The popular midsize Altima sedan will ride off into the sunset in 2025 as Nissan shifts its focus to electric vehicles. But the automaker isn’t abandoning the sedan segment altogether.
Nissan is retiring the gas-powered Altima
The Nissan Altima was a popular choice for families and commuters as a functional, budget-friendly vehicle. It has continued to be one of Nissan’s bestselling vehicles.
During the second quarter of the year, the Altima was Nissan’s third top-selling model (30,409 units sold) behind the Sentra (34,938) and Rogue (71,246).
The gas-powered Altima is expected to be discontinued despite receiving an updated design, which included a new grille, redesigned logo, modern infotainment, and additional standard safety features last year.
According to Automotive News, once production of the current model ends around 2025, the gas-powered Altima will likely be retired.
It looks like the Altima will follow the Nissan Maxima, which is being discontinued this year as part of a broader effort to move to more efficient vehicles.
After accelerating its electrification strategy (Nissan Ambition 2030) earlier this year, the automaker plans to introduce 19 new EVs by 2030.
Nissan noted the updated strategy was in response to “changes in customer needs and the business environment.” Its lineup will now be a mix of 55% electrification, up 5% from its previous plans.
Shifting its focus to electric vehicles
Will Nissan reintroduce the Altima as an electric vehicle? Its upcoming production plans may give us a clue.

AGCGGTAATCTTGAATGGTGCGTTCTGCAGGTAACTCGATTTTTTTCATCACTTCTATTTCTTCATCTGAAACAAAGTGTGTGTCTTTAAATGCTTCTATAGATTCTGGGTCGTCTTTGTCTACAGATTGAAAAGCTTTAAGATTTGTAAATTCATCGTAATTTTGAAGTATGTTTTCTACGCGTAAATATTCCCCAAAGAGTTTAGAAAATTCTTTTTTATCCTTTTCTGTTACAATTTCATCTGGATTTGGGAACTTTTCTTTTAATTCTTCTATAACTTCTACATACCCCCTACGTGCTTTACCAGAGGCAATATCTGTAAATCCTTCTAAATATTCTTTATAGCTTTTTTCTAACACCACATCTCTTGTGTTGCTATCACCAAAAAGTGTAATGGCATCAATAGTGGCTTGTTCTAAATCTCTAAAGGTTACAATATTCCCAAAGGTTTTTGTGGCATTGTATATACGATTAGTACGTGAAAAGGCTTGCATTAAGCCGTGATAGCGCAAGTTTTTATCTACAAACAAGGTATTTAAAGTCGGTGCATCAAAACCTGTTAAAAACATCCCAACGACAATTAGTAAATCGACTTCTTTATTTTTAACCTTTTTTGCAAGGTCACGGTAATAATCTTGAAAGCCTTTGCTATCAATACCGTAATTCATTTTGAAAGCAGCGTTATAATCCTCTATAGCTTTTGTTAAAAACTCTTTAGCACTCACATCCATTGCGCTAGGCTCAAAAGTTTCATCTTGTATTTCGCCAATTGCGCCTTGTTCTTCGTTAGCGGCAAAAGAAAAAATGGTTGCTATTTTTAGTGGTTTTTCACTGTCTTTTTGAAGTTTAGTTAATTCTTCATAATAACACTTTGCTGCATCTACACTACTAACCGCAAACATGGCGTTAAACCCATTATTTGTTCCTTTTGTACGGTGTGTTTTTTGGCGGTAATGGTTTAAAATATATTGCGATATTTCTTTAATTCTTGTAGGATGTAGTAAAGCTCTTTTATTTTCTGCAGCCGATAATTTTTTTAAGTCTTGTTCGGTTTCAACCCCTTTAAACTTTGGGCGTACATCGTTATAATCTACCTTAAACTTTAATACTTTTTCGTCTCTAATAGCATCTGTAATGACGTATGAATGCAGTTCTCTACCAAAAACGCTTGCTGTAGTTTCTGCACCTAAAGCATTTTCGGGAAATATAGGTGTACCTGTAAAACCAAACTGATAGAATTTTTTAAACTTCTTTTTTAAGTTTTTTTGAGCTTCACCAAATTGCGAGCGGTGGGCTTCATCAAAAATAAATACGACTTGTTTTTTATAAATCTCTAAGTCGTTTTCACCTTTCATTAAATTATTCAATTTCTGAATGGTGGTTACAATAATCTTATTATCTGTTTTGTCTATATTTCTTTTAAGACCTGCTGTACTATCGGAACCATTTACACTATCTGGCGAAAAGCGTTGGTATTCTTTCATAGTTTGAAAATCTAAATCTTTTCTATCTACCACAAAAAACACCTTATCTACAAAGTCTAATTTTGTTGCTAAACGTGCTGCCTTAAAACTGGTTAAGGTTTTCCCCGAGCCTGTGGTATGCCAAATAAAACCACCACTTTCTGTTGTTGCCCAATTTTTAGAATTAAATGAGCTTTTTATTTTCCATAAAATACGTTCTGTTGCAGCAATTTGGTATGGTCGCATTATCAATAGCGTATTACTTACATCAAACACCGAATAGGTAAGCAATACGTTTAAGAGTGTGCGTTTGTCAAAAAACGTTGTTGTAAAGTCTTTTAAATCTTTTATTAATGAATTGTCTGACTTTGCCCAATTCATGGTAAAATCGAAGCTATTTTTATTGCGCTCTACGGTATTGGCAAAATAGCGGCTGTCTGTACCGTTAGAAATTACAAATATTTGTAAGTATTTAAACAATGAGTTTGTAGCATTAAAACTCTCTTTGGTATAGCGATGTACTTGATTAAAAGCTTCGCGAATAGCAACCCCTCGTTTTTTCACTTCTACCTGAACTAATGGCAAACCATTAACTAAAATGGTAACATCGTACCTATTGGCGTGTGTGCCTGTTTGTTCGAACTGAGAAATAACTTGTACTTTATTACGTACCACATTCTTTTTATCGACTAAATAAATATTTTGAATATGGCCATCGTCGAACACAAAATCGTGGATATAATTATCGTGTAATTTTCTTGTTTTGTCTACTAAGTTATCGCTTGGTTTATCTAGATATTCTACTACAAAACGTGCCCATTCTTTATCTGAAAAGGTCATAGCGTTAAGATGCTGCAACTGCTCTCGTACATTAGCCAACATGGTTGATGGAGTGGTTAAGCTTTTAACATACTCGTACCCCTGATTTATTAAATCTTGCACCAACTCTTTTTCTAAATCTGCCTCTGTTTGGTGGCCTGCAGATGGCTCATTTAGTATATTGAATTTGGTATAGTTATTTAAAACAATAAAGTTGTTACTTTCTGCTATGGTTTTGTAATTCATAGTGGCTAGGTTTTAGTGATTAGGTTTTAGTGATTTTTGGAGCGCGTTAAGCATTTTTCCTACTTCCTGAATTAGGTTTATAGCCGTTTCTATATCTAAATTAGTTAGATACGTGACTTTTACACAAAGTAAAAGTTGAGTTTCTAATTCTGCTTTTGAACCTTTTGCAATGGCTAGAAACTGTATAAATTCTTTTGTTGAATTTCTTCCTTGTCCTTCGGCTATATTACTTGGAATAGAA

Joining the LEAF (introduced in 2010) in Nissan’s global EV lineup was the all-electric Ariya SUV launched in the US in late 2022.
However, according to Nissan’s supplier schedule, the automaker plans to continue expanding its EV lineup behind SUVs. The schedule shows Nissan will begin building a pair of electric sedans at its Canton, Mississippi, facility starting in 2026. A couple of electric crossovers will follow over the next two years.
More recently, Nissan showed off its next-gen electric models to dealers last month, previewing the automaker’s future lineup.
Nissan displayed three electric models that will roll out over the next few years. One of these models was a performance sedan, a potential Maxima replacement.
The second was a crossover-style coupe, expected to be the Nissan LEAF’s successor. Dealers were informed the model would have 25% more range than the current version, suggesting roughly 265 miles of range. One described it as a “mini-Ariya.”
Dealers were also shown an electric crossover built on the dedicated CMF-EV platform, which powers the Ariya SUV.
Nissan is touting its progress on solid-state batteries. The automaker says the batteries are more compact, providing 100 miles of range in 15 minutes of charging. Pilot production is expected to begin at its Yokohama plant next year.